FCC Hearing-Aid Compatibility (HAC) Regulations for Wireless Devices
On July 10, 2003, the U.S. Federal Communications Commission (FCC) Report and Order in WT Docket 01- 309 modified the exception of wireless phones under the Hearing Aid Compatibility Act of 1988 (HAC Act) to require digital wireless phones be compatible with hearing-aids. The intent of the HAC Act is to ensure reasonable access to telecommunications services for persons with hearing disabilities. While some wireless phones are used near some hearing devices (hearing aids and cochlear implants), users may detect a buzzing, humming, or whining noise. Some hearing devices are more immune than others to this interference noise, and phones also vary in the amount of interference they generate. The wireless telephone industry has developed a rating system for wireless phones, to assist hearing device users find phones that may be compatible with their hearing devices. Not all phones have been rated. Phones that are rated have the rating on their box or a label located on the box. The ratings are not guarantees. Results will vary depending on the user's hearing device and hearing loss. If your hearing device happens to be vulnerable to interference, you may not be able to use a rated phone successfully. Trying out the phone with your hearing device is the best way to evaluate it for your personal needs.
M-Ratings: Phones rated M3 or M4 meet FCC requirements and are likely to generate less interference to hearing devices than phones that are not rated. M4 is the better/higher of the two ratings.
T-Ratings: Phones rated T3 or T4 meet FCC requirements and are likely to be more usable with a hearing aid's telecoil than phones that are not rated. T4 is the better/higher of the two ratings. Hearing devices may also be rated.
Your hearing device manufacturer or hearing health professional may help you find this rating. Higher ratings mean that the hearing device is relatively immune to interference noise. The hearing aid and wireless phone rating values are then added together. A sum of 5 is considered acceptable for normal use. A sum of 6 is considered for better use. A sum of 8 is considered for best use. In the above example, if a hearing aid meets the M2 level rating and the wireless phone meets the M3 level rating, the sum of the two values equal M5. This should provide the hearing aid user with “normal usage” while using their hearing aid with the particular wireless phone. “Normal usage” in this context is defined as a signal quality that is acceptable for normal operation. This methodology applies equally for T ratings. The M mark is intended to be synonymous with the U mark. The T mark is intended to be synonymous with the UT mark. The M and T marks are recommended by the Alliance for Telecommunications Industries Solutions (ATIS). The U and UT marks are referenced in Section 20.19 of the FCC Rules. The HAC rating and measurement procedure are described in the American National Standards Institute (ANSI) C63.19 standard. All devices are tested using the C63.19 2007 Standard unless otherwise noted. Please be aware that some Cincinnati Bell Wireless mobile phones allow users to make voice calls over a wireless broadband internet connection (i.e. Wi-Fi) using what's known as Unlicensed Mobile Access or UMA technology. These phones are identified with "GSM/UMA" in the “Interface” column in the chart below. Please note that such phones have been tested and rated for use with hearing aids for some of the wireless technologies they use (i.e. GSM). However, there may be some newer wireless technologies used in these phones that have not been tested yet for use with hearing aids (i.e. Wi-Fi or UMA). It is important to try the different features of these phones to determine if you hear any interfering noise. Consult with the Cincinnati Bell service representative or the phone manufacturer for information on hearing aid compatibility. If you have questions about return or exchange policies, please consult with a Cincinnati Bell store representative.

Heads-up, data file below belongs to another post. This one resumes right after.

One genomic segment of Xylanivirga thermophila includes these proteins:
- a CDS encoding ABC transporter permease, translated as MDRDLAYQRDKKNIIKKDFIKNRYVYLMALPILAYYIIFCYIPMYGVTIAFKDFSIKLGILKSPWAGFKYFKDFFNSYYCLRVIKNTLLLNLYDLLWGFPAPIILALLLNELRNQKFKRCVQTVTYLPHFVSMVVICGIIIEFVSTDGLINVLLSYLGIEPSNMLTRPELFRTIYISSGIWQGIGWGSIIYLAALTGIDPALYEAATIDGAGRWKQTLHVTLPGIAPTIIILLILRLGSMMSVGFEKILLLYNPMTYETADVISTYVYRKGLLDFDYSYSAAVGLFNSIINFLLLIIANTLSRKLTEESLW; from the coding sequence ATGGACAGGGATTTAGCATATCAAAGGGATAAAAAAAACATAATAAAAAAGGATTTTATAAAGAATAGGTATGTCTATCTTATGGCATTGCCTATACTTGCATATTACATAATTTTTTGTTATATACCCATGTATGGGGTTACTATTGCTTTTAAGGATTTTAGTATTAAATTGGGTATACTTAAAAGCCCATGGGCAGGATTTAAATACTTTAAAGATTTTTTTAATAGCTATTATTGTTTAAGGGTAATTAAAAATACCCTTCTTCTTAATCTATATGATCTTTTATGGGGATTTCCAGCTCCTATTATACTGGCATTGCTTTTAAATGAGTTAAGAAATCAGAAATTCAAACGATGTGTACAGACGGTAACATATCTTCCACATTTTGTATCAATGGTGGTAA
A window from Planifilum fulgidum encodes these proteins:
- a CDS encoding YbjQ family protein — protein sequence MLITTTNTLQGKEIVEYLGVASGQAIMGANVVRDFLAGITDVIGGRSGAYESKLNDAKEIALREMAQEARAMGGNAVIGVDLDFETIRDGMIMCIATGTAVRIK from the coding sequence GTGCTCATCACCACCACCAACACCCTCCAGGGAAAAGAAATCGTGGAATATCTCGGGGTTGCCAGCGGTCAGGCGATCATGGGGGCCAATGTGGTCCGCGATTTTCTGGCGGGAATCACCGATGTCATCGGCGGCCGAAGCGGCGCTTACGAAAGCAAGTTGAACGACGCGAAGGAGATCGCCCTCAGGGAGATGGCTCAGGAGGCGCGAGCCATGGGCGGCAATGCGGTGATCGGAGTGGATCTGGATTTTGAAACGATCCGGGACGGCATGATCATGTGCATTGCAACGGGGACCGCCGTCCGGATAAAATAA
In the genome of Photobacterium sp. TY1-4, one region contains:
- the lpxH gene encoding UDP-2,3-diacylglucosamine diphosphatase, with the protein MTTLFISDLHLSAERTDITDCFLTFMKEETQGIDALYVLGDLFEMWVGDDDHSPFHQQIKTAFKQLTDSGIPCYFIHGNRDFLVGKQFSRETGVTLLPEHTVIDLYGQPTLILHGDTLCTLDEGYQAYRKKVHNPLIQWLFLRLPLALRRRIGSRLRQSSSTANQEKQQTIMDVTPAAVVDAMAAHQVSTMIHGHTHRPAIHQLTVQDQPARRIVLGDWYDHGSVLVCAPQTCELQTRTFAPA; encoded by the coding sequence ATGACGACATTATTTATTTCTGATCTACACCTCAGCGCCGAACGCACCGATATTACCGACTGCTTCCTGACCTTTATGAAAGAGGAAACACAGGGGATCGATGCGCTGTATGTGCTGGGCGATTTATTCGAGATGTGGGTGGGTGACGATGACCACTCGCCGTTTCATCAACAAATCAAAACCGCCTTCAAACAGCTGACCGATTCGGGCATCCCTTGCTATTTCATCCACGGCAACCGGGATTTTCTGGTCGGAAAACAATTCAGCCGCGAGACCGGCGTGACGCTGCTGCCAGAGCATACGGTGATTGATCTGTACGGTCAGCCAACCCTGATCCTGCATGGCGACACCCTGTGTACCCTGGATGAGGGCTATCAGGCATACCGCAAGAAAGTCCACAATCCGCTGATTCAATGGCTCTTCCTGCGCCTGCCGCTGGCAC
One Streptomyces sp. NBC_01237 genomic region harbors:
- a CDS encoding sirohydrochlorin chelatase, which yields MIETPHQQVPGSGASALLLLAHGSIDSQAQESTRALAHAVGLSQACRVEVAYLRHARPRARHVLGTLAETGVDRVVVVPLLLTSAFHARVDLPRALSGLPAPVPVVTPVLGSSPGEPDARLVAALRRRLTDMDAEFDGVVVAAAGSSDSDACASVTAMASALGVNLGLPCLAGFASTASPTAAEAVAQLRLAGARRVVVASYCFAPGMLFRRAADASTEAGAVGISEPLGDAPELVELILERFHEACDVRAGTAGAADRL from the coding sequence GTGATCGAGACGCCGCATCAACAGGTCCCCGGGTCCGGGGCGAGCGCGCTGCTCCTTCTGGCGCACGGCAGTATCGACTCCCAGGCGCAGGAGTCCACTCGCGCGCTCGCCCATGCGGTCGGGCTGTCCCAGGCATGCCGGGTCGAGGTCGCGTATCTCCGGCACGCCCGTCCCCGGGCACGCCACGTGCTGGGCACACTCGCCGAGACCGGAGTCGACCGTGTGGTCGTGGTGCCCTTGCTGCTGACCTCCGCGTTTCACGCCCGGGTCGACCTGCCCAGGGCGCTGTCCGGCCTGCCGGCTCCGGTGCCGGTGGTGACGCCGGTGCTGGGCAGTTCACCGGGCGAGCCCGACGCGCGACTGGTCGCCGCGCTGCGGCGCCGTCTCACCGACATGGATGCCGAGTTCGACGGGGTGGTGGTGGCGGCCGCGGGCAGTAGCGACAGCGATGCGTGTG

Hearing Aid Compatible Mobile Phones
Cincinnati Bell Wireless has devised a good/better/best rating system to assist you in determining which CBW handset will best meet your needs. Handsets are separated into each category based on the following three criteria: 1) the HAC rating, as certified by the handset manufacturer, 2) available handset features (e.g. voice, camera phone, Wi-Fi capability, etc.) and 3) the manufacturer's suggested retail price. It's best to try several models before buying to find the best match for use with your hearing aids. You are welcome to visit a Cincinnati Bell store to test a wireless handset with your hearing aid before making a purchase. Simply look for the M or T rating on the information card for each handset or ask a store representative to try devices that have been designated as "hearing aid compatible."
For information about hearing aids and digital wireless phones FCC Hearing Aid Compatibility and Volume Control: